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DANCE REVIEW : Senegal Company in Virtuoso Performance

November 16, 1987|CHRIS PASLES | Times Staff Writer

From dance drama to tribal ceremony, the National Dance Company of Senegal gave an electrifying program Friday in the inhospitable sports-arena environs of the Bren Events Center at UC Irvine.

The 32-member company--names were listed but dancers and the brilliant drummers were not individually identified--offered a number of works that gave plenty of opportunities for virtuoso dancing, but also for creating a feeling for larger societal contexts.

In "Khady Kebe," a young girl who rejects a suitor is poisoned in revenge during her marriage to another man. In "Mbini N'dam," bare-breasted women ceremoniously help crown the best male dancer in the village.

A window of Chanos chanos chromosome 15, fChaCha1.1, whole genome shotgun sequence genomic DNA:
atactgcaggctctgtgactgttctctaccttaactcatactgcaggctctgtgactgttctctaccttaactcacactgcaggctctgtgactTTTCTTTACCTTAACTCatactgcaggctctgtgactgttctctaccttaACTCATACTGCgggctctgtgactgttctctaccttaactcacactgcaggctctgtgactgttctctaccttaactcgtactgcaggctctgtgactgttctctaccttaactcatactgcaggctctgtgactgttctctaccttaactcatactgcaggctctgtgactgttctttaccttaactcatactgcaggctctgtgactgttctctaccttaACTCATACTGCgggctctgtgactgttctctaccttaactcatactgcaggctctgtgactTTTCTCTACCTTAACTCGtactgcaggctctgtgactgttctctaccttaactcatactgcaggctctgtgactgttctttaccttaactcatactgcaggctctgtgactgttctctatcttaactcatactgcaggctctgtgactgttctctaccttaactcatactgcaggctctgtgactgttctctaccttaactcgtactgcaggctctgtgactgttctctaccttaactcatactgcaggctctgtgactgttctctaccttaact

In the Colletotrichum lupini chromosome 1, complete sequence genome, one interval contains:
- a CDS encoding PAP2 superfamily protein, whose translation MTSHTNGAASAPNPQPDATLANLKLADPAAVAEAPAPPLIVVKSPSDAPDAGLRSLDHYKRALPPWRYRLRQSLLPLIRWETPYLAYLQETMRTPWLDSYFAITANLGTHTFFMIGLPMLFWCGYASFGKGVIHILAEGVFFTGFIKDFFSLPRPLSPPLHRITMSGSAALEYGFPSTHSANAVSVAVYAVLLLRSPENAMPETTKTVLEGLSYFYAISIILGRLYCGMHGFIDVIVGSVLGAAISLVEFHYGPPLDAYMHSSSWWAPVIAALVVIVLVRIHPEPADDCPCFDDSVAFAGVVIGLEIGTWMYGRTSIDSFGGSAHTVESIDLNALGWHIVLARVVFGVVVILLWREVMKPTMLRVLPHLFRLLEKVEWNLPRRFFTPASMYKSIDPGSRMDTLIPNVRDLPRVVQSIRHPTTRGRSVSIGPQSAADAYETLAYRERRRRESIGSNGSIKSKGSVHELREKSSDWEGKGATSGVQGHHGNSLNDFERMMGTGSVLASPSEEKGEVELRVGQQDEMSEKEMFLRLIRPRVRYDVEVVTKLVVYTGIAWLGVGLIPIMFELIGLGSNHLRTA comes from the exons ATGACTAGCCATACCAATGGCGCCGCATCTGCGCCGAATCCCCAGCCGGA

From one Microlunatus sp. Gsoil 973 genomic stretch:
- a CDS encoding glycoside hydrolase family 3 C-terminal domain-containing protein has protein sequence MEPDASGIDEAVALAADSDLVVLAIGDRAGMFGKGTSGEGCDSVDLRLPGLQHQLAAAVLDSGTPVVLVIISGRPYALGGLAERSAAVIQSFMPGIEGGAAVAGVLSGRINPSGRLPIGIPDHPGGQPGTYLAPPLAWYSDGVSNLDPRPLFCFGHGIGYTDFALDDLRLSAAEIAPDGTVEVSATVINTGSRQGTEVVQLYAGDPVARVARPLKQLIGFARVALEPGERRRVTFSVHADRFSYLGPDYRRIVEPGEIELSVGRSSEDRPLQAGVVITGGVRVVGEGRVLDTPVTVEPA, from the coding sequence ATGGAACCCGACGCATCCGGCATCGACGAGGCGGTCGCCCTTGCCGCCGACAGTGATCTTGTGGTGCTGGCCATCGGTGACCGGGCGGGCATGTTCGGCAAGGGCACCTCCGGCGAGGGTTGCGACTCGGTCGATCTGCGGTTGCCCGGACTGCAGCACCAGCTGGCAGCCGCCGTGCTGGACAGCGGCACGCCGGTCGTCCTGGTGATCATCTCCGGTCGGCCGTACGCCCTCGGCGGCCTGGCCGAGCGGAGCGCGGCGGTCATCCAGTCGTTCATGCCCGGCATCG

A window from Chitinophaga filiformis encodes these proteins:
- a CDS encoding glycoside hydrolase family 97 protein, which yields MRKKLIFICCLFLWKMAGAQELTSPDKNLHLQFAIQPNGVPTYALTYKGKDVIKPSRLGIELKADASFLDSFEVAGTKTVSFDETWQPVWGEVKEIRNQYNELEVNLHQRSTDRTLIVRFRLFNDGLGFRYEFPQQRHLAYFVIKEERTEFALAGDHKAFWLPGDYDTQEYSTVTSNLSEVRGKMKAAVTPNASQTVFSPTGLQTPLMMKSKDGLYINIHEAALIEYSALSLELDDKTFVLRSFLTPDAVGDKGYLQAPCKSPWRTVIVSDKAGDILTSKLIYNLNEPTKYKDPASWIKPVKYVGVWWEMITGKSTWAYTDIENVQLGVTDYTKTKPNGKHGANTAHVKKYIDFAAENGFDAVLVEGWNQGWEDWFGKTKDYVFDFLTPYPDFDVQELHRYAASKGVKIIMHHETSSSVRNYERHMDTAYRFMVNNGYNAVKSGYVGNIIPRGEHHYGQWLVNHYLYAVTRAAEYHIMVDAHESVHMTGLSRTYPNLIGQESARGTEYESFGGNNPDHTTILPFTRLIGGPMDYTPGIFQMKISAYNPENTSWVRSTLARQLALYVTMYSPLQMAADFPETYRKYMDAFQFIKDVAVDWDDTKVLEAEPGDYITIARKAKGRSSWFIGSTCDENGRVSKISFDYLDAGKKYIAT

Both works frequently erupted into the high-stepping, percussive footwork that characterized much of the dancing on the program. These explosive passages, often done by pairs of dancers, always seemed more joyous expression than competitive dancing, and the women's parts were virtually as demanding as the men's.

Given between the dances were musical and vocal solos illustrating instruments such as the African flute, the balafon (a wooden xylophone), and the dan (a stringed instrument that sounds like a cross between a buzzing insect and a guitar).

If linguistic echoes can be trusted, one of the musicians took the opportunity to make a topical joke, a loose translation of which might be: Africa and Senegal, si ; Los Angeles, no .

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